The idea that property must be capable of alienation was reminiscent of Thomas Jefferson’s famous analogy between ideas and candles. Jefferson explained that, just as a man could light his taper from an existing candle without diminishing the original flame, so too could he acquire an idea without diminishing the original source. Jefferson wrote further,

If nature has made any one thing less susceptible than all others of exclusive property, it is … an idea, which an individual may exclusively possess as long as he keeps it to himself; but the moment it is divulged, it forces itself into the possession of every one, and the receiver cannot dispossess himself of it.

The inalienability of ideas was a problem not only for the original owner, but also for anyone who received it. The recipient had no choice but to avail himself of the idea once it had been communicated to him — once he had heard or seen it. That is, the recipient had no means by which to pluck the information out of his head and return to a state of ignorance. Nevertheless, the enforcement of intellectual property prevented him from using what was in his own mind.

Along the theme of nonalienability, Lloyd postulated that an essential characteristic of property was the ability to destroy what you possess. He commented further, “the impossibility of destroying an idea, or withholding it from use … is excellent proof that there can be no property in ideas. What is an idea?”

IP advocates argued from natural rights that an idea is the product of intellectual labor and, thus, a form of wealth.

The AIP egoist J.B. Robinson approached the issue differently. “What is an ‘idea’?” he asked. “Is it made of wood, or iron, or, stone? … the idea is nothing objective … that is to say, the idea is not part of the product; it is part of the producer.” In other words, to own an idea in another person’s mind reduced to a form of slavery because the ownership claim was over an aspect of another person’s body. Ideas could not be owned by anyone other than the individual in whose mind the idea resided.

Thus, AIP advocates added another essential characteristic to property — it must be tangible. Tak Kak commented, “A convenient test [of property] is this: no ownership except in that which is embodied in tangible form, hence subject to wear and decay, for this is the general mark of products as distinct from that so-called production which can be imparted to others and become common property without the original owner having less than before.”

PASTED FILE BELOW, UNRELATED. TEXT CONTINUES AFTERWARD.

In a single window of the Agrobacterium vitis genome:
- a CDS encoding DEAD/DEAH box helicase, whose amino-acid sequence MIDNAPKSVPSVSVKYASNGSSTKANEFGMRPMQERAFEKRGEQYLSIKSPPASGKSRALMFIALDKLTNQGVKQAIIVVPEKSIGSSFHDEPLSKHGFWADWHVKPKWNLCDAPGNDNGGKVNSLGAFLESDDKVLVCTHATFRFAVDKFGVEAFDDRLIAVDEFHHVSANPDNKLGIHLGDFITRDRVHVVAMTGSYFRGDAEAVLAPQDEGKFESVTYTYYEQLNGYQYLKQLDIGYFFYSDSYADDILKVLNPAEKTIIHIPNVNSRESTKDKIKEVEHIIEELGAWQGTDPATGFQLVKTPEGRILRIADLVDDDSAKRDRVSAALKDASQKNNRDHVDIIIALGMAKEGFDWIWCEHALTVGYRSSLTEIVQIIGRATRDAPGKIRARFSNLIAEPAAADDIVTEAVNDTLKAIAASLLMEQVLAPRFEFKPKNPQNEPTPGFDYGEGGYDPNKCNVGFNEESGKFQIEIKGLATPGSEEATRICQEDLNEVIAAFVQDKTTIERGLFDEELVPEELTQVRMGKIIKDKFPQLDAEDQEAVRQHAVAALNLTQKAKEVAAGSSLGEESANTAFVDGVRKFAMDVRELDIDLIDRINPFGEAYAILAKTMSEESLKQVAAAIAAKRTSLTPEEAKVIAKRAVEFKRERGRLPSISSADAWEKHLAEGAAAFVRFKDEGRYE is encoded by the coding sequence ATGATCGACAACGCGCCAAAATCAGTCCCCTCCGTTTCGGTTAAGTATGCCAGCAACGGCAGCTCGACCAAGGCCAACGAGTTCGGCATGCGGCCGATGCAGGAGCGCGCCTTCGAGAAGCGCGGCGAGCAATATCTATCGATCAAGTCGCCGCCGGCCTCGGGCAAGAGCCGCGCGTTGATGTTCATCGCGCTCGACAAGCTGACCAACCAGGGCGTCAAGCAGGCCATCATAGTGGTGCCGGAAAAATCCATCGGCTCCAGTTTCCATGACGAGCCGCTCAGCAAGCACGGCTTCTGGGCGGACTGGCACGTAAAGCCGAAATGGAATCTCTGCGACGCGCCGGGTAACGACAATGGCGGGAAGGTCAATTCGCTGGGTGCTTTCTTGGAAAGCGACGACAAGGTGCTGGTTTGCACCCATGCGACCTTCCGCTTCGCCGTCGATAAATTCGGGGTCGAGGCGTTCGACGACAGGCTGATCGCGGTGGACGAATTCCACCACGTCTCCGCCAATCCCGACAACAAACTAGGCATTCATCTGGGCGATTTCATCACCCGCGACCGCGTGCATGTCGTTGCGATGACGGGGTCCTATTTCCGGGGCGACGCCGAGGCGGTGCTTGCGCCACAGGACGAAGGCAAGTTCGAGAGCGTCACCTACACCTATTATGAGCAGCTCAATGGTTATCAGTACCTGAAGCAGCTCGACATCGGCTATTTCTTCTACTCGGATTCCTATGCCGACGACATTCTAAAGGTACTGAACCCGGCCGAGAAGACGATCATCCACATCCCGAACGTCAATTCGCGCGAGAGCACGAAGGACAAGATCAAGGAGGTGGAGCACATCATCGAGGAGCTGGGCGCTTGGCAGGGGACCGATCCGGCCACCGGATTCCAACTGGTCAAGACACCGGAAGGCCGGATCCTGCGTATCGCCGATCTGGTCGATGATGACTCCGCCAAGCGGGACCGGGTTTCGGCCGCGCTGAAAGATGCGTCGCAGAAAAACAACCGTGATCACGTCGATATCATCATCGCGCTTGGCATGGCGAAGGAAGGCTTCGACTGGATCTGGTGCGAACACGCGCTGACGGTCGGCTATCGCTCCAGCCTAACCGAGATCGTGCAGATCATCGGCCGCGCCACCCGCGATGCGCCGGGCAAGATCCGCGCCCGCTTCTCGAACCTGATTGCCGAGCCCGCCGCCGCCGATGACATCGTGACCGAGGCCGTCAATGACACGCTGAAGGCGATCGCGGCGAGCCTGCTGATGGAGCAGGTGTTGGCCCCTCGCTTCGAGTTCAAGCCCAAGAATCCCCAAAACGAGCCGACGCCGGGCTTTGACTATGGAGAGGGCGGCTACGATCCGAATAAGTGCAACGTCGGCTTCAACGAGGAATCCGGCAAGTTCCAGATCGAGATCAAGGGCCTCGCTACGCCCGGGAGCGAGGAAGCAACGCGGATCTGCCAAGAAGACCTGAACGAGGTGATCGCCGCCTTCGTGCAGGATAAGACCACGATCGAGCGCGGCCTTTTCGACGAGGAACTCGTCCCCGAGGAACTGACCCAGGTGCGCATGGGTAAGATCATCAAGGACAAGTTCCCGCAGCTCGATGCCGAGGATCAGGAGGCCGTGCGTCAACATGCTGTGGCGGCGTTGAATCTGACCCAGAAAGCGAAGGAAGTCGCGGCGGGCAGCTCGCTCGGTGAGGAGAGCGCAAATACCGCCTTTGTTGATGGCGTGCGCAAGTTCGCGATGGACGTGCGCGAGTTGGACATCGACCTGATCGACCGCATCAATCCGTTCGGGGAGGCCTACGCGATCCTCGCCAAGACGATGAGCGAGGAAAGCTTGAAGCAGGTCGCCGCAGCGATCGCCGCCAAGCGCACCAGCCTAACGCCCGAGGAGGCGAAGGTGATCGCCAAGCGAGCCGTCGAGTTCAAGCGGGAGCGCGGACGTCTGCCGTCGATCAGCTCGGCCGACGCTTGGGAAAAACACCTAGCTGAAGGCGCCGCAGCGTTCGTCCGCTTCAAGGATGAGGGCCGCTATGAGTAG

The Debate Debuts: The Question of Patent

In the July 7, 1888, issue of Liberty, Tucker critiqued an article by Henry George that had appeared in the June 23 issue of the Standard. George claimed that ownership came from production, not discovery. This led him to reject patents, describing them as ideas that manipulated the laws of nature through machinery. He wrote, “No man can justly claim ownership in natural laws, nor in any of the potentialities which nature hold for it.” To those who protested that only the machine, not the natural law, was being claimed as property, George replied that the principles upon which the machines operated were intrinsic to nature. For example, a windmill was nothing more than an expression of how the force of wind pushing against a surface could produce power. Thus, every patent reduced to an ownership claim over an expression of nature.

George distinguished between two forms of labor that went into producing an invention. The first form was the mental labor of working out the operating principles of the machine — this was the labor of discovery. But since the principles existed in nature — e.g., how X amps of electricity reacts to Y ohms of resistance — they were available for discovery by anyone and could not be claimed by one man. The second form of labor was the actual construction of a specific machine from raw materials — this was the labor of production. Thus, the specific machine a man produced, such as a wheelbarrow, could be claimed as his property but he could not prevent another man from producing his own wheelbarrow.

George then proceeded to distinguish between patents and copyright, and to argue that the latter was a defensible form of intellectual property. That is, he claimed that the labor of production expended on how to say something gave a man an ownership right to that arrangement of words and not merely to one specific instance of the arrangement.